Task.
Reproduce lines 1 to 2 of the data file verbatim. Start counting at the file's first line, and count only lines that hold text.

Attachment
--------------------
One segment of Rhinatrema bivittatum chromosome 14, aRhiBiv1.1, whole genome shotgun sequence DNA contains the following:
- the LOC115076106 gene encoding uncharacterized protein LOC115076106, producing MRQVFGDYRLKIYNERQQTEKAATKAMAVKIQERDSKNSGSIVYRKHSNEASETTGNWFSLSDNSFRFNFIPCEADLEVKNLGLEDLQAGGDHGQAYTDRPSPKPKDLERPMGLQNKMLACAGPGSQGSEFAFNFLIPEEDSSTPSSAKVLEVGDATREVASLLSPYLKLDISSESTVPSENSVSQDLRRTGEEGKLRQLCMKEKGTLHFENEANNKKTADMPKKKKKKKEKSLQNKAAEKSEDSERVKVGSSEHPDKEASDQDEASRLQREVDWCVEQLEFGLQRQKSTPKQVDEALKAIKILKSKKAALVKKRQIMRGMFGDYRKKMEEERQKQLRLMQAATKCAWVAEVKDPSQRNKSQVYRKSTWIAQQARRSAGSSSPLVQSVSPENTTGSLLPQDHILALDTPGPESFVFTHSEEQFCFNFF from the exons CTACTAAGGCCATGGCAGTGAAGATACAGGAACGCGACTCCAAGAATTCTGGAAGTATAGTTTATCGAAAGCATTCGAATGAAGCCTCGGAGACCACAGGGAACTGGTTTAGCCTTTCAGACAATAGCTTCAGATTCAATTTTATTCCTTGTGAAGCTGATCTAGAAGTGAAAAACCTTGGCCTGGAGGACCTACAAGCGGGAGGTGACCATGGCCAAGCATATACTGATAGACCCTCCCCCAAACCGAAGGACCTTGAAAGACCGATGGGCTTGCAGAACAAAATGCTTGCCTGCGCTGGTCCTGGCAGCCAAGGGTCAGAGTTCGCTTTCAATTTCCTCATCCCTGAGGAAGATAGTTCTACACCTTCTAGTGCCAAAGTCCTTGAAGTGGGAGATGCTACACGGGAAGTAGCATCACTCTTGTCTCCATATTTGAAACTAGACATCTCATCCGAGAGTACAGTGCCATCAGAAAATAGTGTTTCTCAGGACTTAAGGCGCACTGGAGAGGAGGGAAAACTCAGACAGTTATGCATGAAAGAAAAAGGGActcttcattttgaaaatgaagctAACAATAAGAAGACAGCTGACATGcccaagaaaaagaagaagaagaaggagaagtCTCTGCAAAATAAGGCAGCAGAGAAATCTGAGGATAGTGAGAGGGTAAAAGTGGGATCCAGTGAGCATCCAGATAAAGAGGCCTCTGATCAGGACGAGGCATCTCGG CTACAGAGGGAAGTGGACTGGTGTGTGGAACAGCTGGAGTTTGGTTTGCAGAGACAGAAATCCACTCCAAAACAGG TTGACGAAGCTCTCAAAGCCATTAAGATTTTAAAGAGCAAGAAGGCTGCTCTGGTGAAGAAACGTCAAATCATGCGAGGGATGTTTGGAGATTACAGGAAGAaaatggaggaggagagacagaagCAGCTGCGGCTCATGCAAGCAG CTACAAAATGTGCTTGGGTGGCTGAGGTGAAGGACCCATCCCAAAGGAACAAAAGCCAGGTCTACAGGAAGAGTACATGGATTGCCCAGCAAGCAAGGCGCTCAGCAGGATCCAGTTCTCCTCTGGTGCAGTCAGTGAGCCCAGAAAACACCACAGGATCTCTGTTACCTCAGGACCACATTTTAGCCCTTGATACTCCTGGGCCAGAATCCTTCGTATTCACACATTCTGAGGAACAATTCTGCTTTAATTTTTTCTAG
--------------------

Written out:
One segment of Rhinatrema bivittatum chromosome 14, aRhiBiv1.1, whole genome shotgun sequence DNA contains the following:
- the LOC115076106 gene encoding uncharacterized protein LOC115076106, producing MRQVFGDYRLKIYNERQQTEKAATKAMAVKIQERDSKNSGSIVYRKHSNEASETTGNWFSLSDNSFRFNFIPCEADLEVKNLGLEDLQAGGDHGQAYTDRPSPKPKDLERPMGLQNKMLACAGPGSQGSEFAFNFLIPEEDSSTPSSAKVLEVGDATREVASLLSPYLKLDISSESTVPSENSVSQDLRRTGEEGKLRQLCMKEKGTLHFENEANNKKTADMPKKKKKKKEKSLQNKAAEKSEDSERVKVGSSEHPDKEASDQDEASRLQREVDWCVEQLEFGLQRQKSTPKQVDEALKAIKILKSKKAALVKKRQIMRGMFGDYRKKMEEERQKQLRLMQAATKCAWVAEVKDPSQRNKSQVYRKSTWIAQQARRSAGSSSPLVQSVSPENTTGSLLPQDHILALDTPGPESFVFTHSEEQFCFNFF from the exons CTACTAAGGCCATGGCAGTGAAGATACAGGAACGCGACTCCAAGAATTCTGGAAGTATAGTTTATCGAAAGCATTCGAATGAAGCCTCGGAGACCACAGGGAACTGGTTTAGCCTTTCAGACAATAGCTTCAGATTCAATTTTATTCCTTGTGAAGCTGATCTAGAAGTGAAAAACCTTGGCCTGGAGGACCTACAAGCGGGAGGTGACCATGGCCAAGCATATACTGATAGACCCTCCCCCAAACCGAAGGACCTTGAAAGACCGATGGGCTTGCAGAACAAAATGCTTGCCTGCGCTGGTCCTGGCAGCCAAGGGTCAGAGTTCGCTTTCAATTTCCTCATCCCTGAGGAAGATAGTTCTACACCTTCTAGTGCCAAAGTCCTTGAAGTGGGAGATGCTACACGGGAAGTAGCATCACTCTTGTCTCCATATTTGAAACTAGACATCTCATCCGAGAGTACAGTGCCATCAGAAAATAGTGTTTCTCAGGACTTAAGGCGCACTGGAGAGGAGGGAAAACTCAGACAGTTATGCATGAAAGAAAAAGGGActcttcattttgaaaatgaagctAACAATAAGAAGACAGCTGACATGcccaagaaaaagaagaagaagaaggagaagtCTCTGCAAAATAAGGCAGCAGAGAAATCTGAGGATAGTGAGAGGGTAAAAGTGGGATCCAGTGAGCATCCAGATAAAGAGGCCTCTGATCAGGACGAGGCATCTCGG CTACAGAGGGAAGTGGACTGGTGTGTGGAACAGCTGGAGTTTGGTTTGCAGAGACAGAAATCCACTCCAAAACAGG TTGACGAAGCTCTCAAAGCCATTAAGATTTTAAAGAGCAAGAAGGCTGCTCTGGTGAAGAAACGTCAAATCATGCGAGGGATGTTTGGAGATTACAGGAAGAaaatggaggaggagagacagaagCAGCTGCGGCTCATGCAAGCAG CTACAAAATGTGCTTGGGTGGCTGAGGTGAAGGACCCATCCCAAAGGAACAAAAGCCAGGTCTACAGGAAGAGTACATGGATTGCCCAGCAAGCAAGGCGCTCAGCAGGATCCAGTTCTCCTCTGGTGCAGTCAGTGAGCCCAGAAAACACCACAGGATCTCTGTTACCTCAGGACCACATTTTAGCCCTTGATACTCCTGGGCCAGAATCCTTCGTATTCACACATTCTGAGGAACAATTCTGCTTTAATTTTTTCTAG